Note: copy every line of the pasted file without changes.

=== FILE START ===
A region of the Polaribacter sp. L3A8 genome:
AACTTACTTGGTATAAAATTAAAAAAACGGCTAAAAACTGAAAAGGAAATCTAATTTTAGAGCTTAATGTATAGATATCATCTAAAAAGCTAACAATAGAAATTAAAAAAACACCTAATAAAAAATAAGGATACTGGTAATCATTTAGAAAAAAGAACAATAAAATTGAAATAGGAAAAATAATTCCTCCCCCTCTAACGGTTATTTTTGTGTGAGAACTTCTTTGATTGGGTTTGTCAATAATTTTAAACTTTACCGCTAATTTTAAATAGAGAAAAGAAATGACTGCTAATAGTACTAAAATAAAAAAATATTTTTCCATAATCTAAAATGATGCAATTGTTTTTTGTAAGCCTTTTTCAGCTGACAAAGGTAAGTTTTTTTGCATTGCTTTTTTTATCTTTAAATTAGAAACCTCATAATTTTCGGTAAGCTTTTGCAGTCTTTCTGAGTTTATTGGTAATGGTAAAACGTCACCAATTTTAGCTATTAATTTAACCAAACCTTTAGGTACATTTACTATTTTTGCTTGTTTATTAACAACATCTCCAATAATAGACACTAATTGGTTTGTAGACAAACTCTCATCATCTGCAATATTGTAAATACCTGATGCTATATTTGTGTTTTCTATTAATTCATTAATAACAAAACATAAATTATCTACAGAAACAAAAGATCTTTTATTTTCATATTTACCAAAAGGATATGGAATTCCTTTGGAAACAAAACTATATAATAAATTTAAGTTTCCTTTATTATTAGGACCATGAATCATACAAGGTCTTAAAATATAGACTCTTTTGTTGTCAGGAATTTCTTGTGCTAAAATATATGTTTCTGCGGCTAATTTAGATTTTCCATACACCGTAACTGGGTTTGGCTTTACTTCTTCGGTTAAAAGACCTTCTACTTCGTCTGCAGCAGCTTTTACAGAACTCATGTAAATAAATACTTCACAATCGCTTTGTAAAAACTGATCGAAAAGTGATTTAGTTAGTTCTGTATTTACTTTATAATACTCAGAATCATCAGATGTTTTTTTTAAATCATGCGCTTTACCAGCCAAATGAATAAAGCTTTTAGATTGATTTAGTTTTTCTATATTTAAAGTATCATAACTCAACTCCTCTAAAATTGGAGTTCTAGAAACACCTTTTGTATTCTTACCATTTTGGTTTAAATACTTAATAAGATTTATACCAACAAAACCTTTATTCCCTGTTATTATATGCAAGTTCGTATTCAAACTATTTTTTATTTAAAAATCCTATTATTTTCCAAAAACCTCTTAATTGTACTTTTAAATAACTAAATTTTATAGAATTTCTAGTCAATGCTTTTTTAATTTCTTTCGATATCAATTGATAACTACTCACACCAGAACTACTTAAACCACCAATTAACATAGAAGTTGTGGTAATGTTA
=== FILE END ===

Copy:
A region of the Polaribacter sp. L3A8 genome:
AACTTACTTGGTATAAAATTAAAAAAACGGCTAAAAACTGAAAAGGAAATCTAATTTTAGAGCTTAATGTATAGATATCATCTAAAAAGCTAACAATAGAAATTAAAAAAACACCTAATAAAAAATAAGGATACTGGTAATCATTTAGAAAAAAGAACAATAAAATTGAAATAGGAAAAATAATTCCTCCCCCTCTAACGGTTATTTTTGTGTGAGAACTTCTTTGATTGGGTTTGTCAATAATTTTAAACTTTACCGCTAATTTTAAATAGAGAAAAGAAATGACTGCTAATAGTACTAAAATAAAAAAATATTTTTCCATAATCTAAAATGATGCAATTGTTTTTTGTAAGCCTTTTTCAGCTGACAAAGGTAAGTTTTTTTGCATTGCTTTTTTTATCTTTAAATTAGAAACCTCATAATTTTCGGTAAGCTTTTGCAGTCTTTCTGAGTTTATTGGTAATGGTAAAACGTCACCAATTTTAGCTATTAATTTAACCAAACCTTTAGGTACATTTACTATTTTTGCTTGTTTATTAACAACATCTCCAATAATAGACACTAATTGGTTTGTAGACAAACTCTCATCATCTGCAATATTGTAAATACCTGATGCTATATTTGTGTTTTCTATTAATTCATTAATAACAAAACATAAATTATCTACAGAAACAAAAGATCTTTTATTTTCATATTTACCAAAAGGATATGGAATTCCTTTGGAAACAAAACTATATAATAAATTTAAGTTTCCTTTATTATTAGGACCATGAATCATACAAGGTCTTAAAATATAGACTCTTTTGTTGTCAGGAATTTCTTGTGCTAAAATATATGTTTCTGCGGCTAATTTAGATTTTCCATACACCGTAACTGGGTTTGGCTTTACTTCTTCGGTTAAAAGACCTTCTACTTCGTCTGCAGCAGCTTTTACAGAACTCATGTAAATAAATACTTCACAATCGCTTTGTAAAAACTGATCGAAAAGTGATTTAGTTAGTTCTGTATTTACTTTATAATACTCAGAATCATCAGATGTTTTTTTTAAATCATGCGCTTTACCAGCCAAATGAATAAAGCTTTTAGATTGATTTAGTTTTTCTATATTTAAAGTATCATAACTCAACTCCTCTAAAATTGGAGTTCTAGAAACACCTTTTGTATTCTTACCATTTTGGTTTAAATACTTAATAAGATTTATACCAACAAAACCTTTATTCCCTGTTATTATATGCAAGTTCGTATTCAAACTATTTTTTATTTAAAAATCCTATTATTTTCCAAAAACCTCTTAATTGTACTTTTAAATAACTAAATTTTATAGAATTTCTAGTCAATGCTTTTTTAATTTCTTTCGATATCAATTGATAACTACTCACACCAGAACTACTTAAACCACCAATTAACATAGAAGTTGTGGTAATGTTA